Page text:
Information regarding a particular device or devices or software symptom (step 608) may also be used in identifying additional key indicators and in turn to identify associated automated fixes or tests (step 612). In addition, particular symptom or application information 616 may be used in connection with identifying other key indicators and associated automated fixes or tests (step 620). From the key indicators, automated fixes and/or tests are identified and collected (step 606). As an optional step, if any critical problems with the appliance 108 can be corrected using an identified automated fix, such automated fix may be applied at step 624. A determination may then be made as to whether the problem was solved (step 628) and the process may end if that determination is in the affirmative. If the problem is not solved by application of an automated fix, or in embodiments that do not first apply an automated fix, self-help or other non-automated dynamic dispositions are identified from the key indicators, and a disposition set is created (step 632). The disposition set may include automated fixes, self-help, or other procedures or information. In accordance with embodiments of the present invention, the disposition set is ordered, such that automated fixes are presented at the top of the list and such that dispositions (for example approved fixes) following the automated fixes are ordered according to the probability that they will successful resolve the problem. Accordingly, embodiments of the present invention permit the delivery of targeted, problem specific procedures and information to the end user. At step 636, the end user may apply selected procedures (or all of the procedures) included in the disposition set, and the process of delivering automated fixes and self-help to the end user may end. From this point, additional procedures, such as contacting technical support personnel, may be performed if problems persist with the appliance 108.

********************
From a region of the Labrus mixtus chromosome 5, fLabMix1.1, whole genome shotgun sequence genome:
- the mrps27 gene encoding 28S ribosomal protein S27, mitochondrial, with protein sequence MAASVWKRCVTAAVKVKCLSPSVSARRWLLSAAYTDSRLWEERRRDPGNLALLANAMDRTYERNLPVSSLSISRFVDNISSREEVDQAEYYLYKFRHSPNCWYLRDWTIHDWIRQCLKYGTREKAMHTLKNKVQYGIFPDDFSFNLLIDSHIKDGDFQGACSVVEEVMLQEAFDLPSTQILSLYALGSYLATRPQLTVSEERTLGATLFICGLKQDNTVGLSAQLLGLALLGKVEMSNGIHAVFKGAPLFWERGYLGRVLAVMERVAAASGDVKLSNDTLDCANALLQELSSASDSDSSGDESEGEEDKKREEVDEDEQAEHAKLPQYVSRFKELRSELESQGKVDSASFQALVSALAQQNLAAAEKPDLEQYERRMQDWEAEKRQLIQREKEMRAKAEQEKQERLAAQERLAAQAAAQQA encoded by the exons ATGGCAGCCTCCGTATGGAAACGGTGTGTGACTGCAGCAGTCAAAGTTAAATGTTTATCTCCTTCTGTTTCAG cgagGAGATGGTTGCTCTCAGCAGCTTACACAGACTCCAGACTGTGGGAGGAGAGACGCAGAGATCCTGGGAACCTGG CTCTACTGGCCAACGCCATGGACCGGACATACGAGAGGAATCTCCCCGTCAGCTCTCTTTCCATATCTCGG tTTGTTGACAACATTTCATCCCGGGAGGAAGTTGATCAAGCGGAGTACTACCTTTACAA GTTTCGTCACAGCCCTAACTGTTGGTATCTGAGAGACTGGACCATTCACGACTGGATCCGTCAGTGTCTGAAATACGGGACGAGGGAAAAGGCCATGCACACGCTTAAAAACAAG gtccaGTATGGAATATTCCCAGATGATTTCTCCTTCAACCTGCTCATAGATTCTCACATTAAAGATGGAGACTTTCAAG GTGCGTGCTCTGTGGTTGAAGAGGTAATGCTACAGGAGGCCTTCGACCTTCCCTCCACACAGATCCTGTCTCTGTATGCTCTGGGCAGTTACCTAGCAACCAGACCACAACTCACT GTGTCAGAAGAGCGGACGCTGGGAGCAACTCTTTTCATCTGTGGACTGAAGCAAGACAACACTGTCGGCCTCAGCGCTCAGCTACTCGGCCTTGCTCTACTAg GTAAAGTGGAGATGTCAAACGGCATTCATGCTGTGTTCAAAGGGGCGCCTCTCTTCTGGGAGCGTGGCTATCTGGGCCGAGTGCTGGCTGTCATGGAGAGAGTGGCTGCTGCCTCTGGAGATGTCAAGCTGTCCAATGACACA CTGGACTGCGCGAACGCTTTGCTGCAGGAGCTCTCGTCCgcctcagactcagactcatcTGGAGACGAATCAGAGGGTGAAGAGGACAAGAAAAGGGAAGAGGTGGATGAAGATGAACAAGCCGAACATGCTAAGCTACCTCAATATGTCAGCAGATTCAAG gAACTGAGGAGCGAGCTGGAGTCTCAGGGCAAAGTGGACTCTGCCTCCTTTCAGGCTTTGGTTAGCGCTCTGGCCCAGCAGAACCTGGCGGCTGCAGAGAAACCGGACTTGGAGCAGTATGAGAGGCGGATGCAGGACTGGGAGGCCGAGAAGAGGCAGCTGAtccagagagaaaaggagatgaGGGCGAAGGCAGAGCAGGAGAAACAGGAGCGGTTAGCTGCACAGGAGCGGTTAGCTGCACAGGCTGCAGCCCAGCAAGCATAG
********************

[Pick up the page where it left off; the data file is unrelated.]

With reference now to FIG. 7, a screen shot of a technician tool inventory ticket 700 in accordance with embodiments of the present invention is illustrated. In general, the inventory ticket 700 presents information identifying the end user, the appliance 108, details related to the problem being experienced, and information related to available and/or completed dispositions, such as test results, tests and procedures performed, problem resolution history, etc.

An end user information window 704 identifies the end user, and provides access to contact information. For example, hyperlinks 708 and tabs 712 may be provided to allow the technician to communicate with the consumer, for example by email or by using real-time chat. Tabs and fields may also be provided to permit the technician to edit user information, check provider or multiple affiliation service level agreements, or perform other functions.

A ticket history area 716 includes information regarding the reported problem and associated disposition, which is displayed in an event details window 720. In general, an event comprises an interaction between the end user and technician with respect to a particular problem. The ticket history area 716 of the inventory ticket screen 700 allows the technician to view events related to the consumer's machine in a ticket events window 724. Accordingly, the technician is provided with information regarding the consumer's previous contacts with technical support, and any previously attempted fixes. Such information can assist the technician in determining how technically knowledgeable the consumer is, the consumer's level of frustration, and any fixes that were previously applied but that were not successful in resolving the reported problem.

Various links and buttons may be provided to allow the technician to take action with respect to the resolution or handling of a consumer problem. For example, buttons may be provided to allow the technician to open a new ticket, open a browser 732 in a sub-window for research or to view information that will be provided to a consumer as an approved fix or as a potential fix, or to view another web page, as specified by an associated universal resource locator address. Buttons may also be provided to access a clipboard/email 736, unknown chat screen 740, service call initiation 744, or remote service 748 functions such as remote control of the appliance 108, remote updating of service, version control or other functions. A return merchandise authorization (RMA) button 750 may also be provided to generate a return merchandise authorization, or inventory or logistic information.